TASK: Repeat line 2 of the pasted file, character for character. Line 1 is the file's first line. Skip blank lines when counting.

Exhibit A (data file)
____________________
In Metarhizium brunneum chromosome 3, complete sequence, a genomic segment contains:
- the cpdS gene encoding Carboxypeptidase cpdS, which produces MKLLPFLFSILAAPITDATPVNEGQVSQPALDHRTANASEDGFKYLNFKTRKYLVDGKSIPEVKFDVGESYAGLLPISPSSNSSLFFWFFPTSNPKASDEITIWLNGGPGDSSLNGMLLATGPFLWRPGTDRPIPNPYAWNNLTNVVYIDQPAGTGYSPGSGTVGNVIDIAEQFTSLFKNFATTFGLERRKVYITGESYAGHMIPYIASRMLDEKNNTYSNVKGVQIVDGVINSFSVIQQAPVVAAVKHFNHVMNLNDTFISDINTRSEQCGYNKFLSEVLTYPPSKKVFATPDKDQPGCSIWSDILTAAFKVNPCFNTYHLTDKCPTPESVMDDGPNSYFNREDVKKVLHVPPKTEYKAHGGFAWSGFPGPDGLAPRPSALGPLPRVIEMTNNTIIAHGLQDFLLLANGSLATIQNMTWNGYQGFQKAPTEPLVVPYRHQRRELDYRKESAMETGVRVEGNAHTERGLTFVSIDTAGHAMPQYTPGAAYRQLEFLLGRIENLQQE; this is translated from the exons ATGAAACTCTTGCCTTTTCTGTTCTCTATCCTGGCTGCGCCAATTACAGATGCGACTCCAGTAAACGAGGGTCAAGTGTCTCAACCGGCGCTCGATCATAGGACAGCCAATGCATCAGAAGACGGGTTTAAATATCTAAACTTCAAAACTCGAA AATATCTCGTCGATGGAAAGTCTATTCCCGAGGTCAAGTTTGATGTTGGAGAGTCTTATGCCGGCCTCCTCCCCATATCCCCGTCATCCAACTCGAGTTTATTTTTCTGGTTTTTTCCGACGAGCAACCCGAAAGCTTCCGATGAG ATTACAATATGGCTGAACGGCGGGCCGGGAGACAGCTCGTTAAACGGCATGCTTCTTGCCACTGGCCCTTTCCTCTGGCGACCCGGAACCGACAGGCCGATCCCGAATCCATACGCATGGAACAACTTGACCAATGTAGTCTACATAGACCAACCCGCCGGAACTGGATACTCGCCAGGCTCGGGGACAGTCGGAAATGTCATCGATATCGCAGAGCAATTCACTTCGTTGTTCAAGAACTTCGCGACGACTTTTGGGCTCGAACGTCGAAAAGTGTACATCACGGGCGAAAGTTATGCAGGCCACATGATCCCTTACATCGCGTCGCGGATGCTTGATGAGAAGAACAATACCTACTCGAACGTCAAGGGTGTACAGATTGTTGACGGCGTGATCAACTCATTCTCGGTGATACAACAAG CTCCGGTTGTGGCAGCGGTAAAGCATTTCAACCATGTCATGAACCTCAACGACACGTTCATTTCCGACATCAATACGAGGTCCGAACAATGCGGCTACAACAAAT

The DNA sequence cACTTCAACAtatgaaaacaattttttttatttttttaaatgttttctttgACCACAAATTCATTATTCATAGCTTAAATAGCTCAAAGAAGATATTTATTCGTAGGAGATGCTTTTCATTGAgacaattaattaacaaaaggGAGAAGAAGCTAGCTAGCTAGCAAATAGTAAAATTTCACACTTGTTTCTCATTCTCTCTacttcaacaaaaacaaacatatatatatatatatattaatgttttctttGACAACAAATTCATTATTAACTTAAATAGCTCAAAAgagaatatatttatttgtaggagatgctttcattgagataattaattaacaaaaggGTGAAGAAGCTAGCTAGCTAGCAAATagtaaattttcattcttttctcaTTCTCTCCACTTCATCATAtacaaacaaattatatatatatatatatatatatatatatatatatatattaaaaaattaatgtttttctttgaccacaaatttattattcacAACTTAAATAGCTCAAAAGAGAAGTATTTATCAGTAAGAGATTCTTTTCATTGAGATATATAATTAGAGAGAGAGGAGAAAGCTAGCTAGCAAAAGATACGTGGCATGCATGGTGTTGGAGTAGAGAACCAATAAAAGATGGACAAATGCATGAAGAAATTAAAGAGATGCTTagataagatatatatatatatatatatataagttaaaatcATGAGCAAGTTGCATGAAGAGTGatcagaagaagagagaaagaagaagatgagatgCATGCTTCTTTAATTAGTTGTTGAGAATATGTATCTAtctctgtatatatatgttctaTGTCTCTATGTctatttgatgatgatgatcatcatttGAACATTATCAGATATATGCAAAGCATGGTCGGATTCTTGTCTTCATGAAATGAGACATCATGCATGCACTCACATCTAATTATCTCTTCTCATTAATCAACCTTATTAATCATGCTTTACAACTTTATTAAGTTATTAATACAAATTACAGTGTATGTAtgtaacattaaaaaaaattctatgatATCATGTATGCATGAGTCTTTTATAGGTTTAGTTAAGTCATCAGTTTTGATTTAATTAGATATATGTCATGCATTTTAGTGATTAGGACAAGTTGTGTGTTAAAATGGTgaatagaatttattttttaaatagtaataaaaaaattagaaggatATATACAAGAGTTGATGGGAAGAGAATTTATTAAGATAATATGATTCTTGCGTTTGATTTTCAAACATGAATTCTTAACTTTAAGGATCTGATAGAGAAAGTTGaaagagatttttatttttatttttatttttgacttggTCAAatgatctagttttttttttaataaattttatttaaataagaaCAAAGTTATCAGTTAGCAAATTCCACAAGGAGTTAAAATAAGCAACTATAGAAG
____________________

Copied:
- the cpdS gene encoding Carboxypeptidase cpdS, which produces MKLLPFLFSILAAPITDATPVNEGQVSQPALDHRTANASEDGFKYLNFKTRKYLVDGKSIPEVKFDVGESYAGLLPISPSSNSSLFFWFFPTSNPKASDEITIWLNGGPGDSSLNGMLLATGPFLWRPGTDRPIPNPYAWNNLTNVVYIDQPAGTGYSPGSGTVGNVIDIAEQFTSLFKNFATTFGLERRKVYITGESYAGHMIPYIASRMLDEKNNTYSNVKGVQIVDGVINSFSVIQQAPVVAAVKHFNHVMNLNDTFISDINTRSEQCGYNKFLSEVLTYPPSKKVFATPDKDQPGCSIWSDILTAAFKVNPCFNTYHLTDKCPTPESVMDDGPNSYFNREDVKKVLHVPPKTEYKAHGGFAWSGFPGPDGLAPRPSALGPLPRVIEMTNNTIIAHGLQDFLLLANGSLATIQNMTWNGYQGFQKAPTEPLVVPYRHQRRELDYRKESAMETGVRVEGNAHTERGLTFVSIDTAGHAMPQYTPGAAYRQLEFLLGRIENLQQE; this is translated from the exons ATGAAACTCTTGCCTTTTCTGTTCTCTATCCTGGCTGCGCCAATTACAGATGCGACTCCAGTAAACGAGGGTCAAGTGTCTCAACCGGCGCTCGATCATAGGACAGCCAATGCATCAGAAGACGGGTTTAAATATCTAAACTTCAAAACTCGAA AATATCTCGTCGATGGAAAGTCTATTCCCGAGGTCAAGTTTGATGTTGGAGAGTCTTATGCCGGCCTCCTCCCCATATCCCCGTCATCCAACTCGAGTTTATTTTTCTGGTTTTTTCCGACGAGCAACCCGAAAGCTTCCGATGAG ATTACAATATGGCTGAACGGCGGGCCGGGAGACAGCTCGTTAAACGGCATGCTTCTTGCCACTGGCCCTTTCCTCTGGCGACCCGGAACCGACAGGCCGATCCCGAATCCATACGCATGGAACAACTTGACCAATGTAGTCTACATAGACCAACCCGCCGGAACTGGATACTCGCCAGGCTCGGGGACAGTCGGAAATGTCATCGATATCGCAGAGCAATTCACTTCGTTGTTCAAGAACTTCGCGACGACTTTTGGGCTCGAACGTCGAAAAGTGTACATCACGGGCGAAAGTTATGCAGGCCACATGATCCCTTACATCGCGTCGCGGATGCTTGATGAGAAGAACAATACCTACTCGAACGTCAAGGGTGTACAGATTGTTGACGGCGTGATCAACTCATTCTCGGTGATACAACAAG CTCCGGTTGTGGCAGCGGTAAAGCATTTCAACCATGTCATGAACCTCAACGACACGTTCATTTCCGACATCAATACGAGGTCCGAACAATGCGGCTACAACAAAT